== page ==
Amidst better-than-expected fiscal second-quarter results, the performance of BlackBerry's (NYSE:BB) endpoint security solution Cylance paled in comparison to last year's hopes for high growth. Going forward, Cylance may still disappoint investors despite management's optimism. Here's why.

Disappointing Cylance performance 

During fiscal Q2, ending on Aug. 31, BlackBerry grew its revenue by 6% to $259 million. The licensing business fueled that growth with $108 million of revenue, up 42% year over year. In contrast, the software and services segment declined 10% from the prior-year period to $151 million.

Granted, the challenging situation in the automotive industry due to the coronavirus had a negative effect on the company's connected embedded systems solution, QNX. But BlackBerry is also facing difficulties with the endpoint security specialist Cylance, which it acquired for $1.4 billion in cash in February 2019. During the earnings call that followed the acquisition, CEO John Chen had highlighted: "This acquisition will be a key investment to accelerate BlackBerry's future software and services growth."

Man is unlocking a virtual locking mechanism to access shared cloud resources.

Image source: Getty Images.

Indeed, Cylance's solution looks promising. It leverages artificial intelligence to protect endpoints (computers and laptops), which differentiates it from legacy signature-based products such as McAfee's. As a result, management had forecast Cylance to grow in the range of 25% to 30% in fiscal 2020 (ending on Feb. 28).

It turns out Cylance revenue was "slightly up" in fiscal 2020, and "rather flattish" during the last quarter, according to John Chen.

Not only did that performance fail to match the company's previous estimates, but it also contrasted with the phenomenal growth some competitors have recently reported.

For instance, the endpoint outfit CrowdStrike (NASDAQ:CRWD) grew revenue by 84% to $199 million during the last quarter because of the weakness of legacy signature-based competitors and the surge in demand for securing remote employees' endpoints.

Cylance didn't profit from those same tailwinds it was exposed to, and management didn't discuss the reasons for that underwhelming performance. The truth is that CrowdStrike may have developed a competitive advantage with its easy-to-use cloud-native platform.

Too little, too late?

During the earnings call, John Chen expressed optimism, as the company will propose a cloud offering for its endpoint solution by the beginning of next calendar year or before. Indeed, that will help Cylance catch up against cloud-native competitors. But that would remain too little too late, as those competitors aren't standing still.

For example, CrowdStrike partnered this year with other cloud providers to offer integrated security solutions, and last week it announced the acquisition of Preempt Security to further enhance its platform with extra security capabilities.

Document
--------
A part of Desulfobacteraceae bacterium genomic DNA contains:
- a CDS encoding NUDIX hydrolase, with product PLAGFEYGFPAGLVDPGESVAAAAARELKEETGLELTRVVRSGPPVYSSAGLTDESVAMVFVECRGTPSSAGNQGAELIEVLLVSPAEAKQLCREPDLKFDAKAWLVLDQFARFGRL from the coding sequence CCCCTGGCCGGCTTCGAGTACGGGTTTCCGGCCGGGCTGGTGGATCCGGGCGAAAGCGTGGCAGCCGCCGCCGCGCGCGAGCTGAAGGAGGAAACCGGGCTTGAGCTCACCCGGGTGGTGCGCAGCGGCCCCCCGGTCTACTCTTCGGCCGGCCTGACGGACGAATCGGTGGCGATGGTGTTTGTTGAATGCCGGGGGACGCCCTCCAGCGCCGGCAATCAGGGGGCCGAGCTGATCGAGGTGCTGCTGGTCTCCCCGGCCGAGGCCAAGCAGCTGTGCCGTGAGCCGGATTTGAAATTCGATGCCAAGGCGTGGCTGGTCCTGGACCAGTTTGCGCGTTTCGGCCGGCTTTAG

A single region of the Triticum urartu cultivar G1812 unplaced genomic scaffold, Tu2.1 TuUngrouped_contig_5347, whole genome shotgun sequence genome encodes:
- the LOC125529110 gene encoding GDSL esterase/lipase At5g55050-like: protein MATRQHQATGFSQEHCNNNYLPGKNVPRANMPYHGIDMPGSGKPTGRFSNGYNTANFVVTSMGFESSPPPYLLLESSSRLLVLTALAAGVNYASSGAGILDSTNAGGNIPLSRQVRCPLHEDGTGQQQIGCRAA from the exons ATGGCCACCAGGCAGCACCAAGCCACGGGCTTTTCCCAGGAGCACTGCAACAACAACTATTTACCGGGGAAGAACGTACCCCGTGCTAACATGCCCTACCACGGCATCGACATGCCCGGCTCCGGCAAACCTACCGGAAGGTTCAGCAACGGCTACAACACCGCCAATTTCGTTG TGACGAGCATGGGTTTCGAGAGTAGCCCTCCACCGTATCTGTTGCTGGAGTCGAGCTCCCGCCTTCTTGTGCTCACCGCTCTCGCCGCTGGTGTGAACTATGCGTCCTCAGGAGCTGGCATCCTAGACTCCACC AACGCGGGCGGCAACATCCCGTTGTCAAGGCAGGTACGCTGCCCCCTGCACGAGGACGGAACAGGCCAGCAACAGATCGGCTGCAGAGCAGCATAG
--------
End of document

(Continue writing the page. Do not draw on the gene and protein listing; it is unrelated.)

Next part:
In addition, as CrowdStrike is gaining scale, its research and development spending is about to exceed BlackBerry's, which could further increase its competitive advantage with a superior and differentiating offering.  

CRWD Research and Development Expense (Quarterly) Chart

CRWD Research and Development Expense (Quarterly) data by YCharts

Microsoft's endpoint detection and response solutions will also become more competitive, as the tech giant announced extra multi-cloud and multi-platform support last week, among other improvements.

Thus, given the intensifying competition to secure endpoints, investors should not get too optimistic about Cylance's potential to boost BlackBerry's top-line growth.

Looking forward

Management didn't change its full-year revenue estimate of $950 million, which suggests the better-than-expected global performance in Q2 was due to a one-time boost in the licensing business.

The company's market cap represents 2.8 times that forecast revenue, which looks reasonable.

However, you should take into account that BlackBerry is still struggling to grow its revenue (last-year revenue was $1.04 billion) while profits have yet to materialize. During the last quarter, the company's losses reached $23 million under generally accepted accounting principles (GAAP), compared to $44 million in losses the year before.

Looking forward, given Cylance's weakness, BlackBerry must deliver strong results with its Internet of Things (IoT) businesses, which include QNX and other solutions, to fuel its growth. That will require flawless execution, and given Cylance's disappointing performance, I'm not willing to take that bet.

This article represents the opinion of the writer, who may disagree with the “official” recommendation position of a Motley Fool premium advisory service. We’re motley! Questioning an investing thesis -- even one of our own -- helps us all think critically about investing and make decisions that help us become smarter, happier, and richer.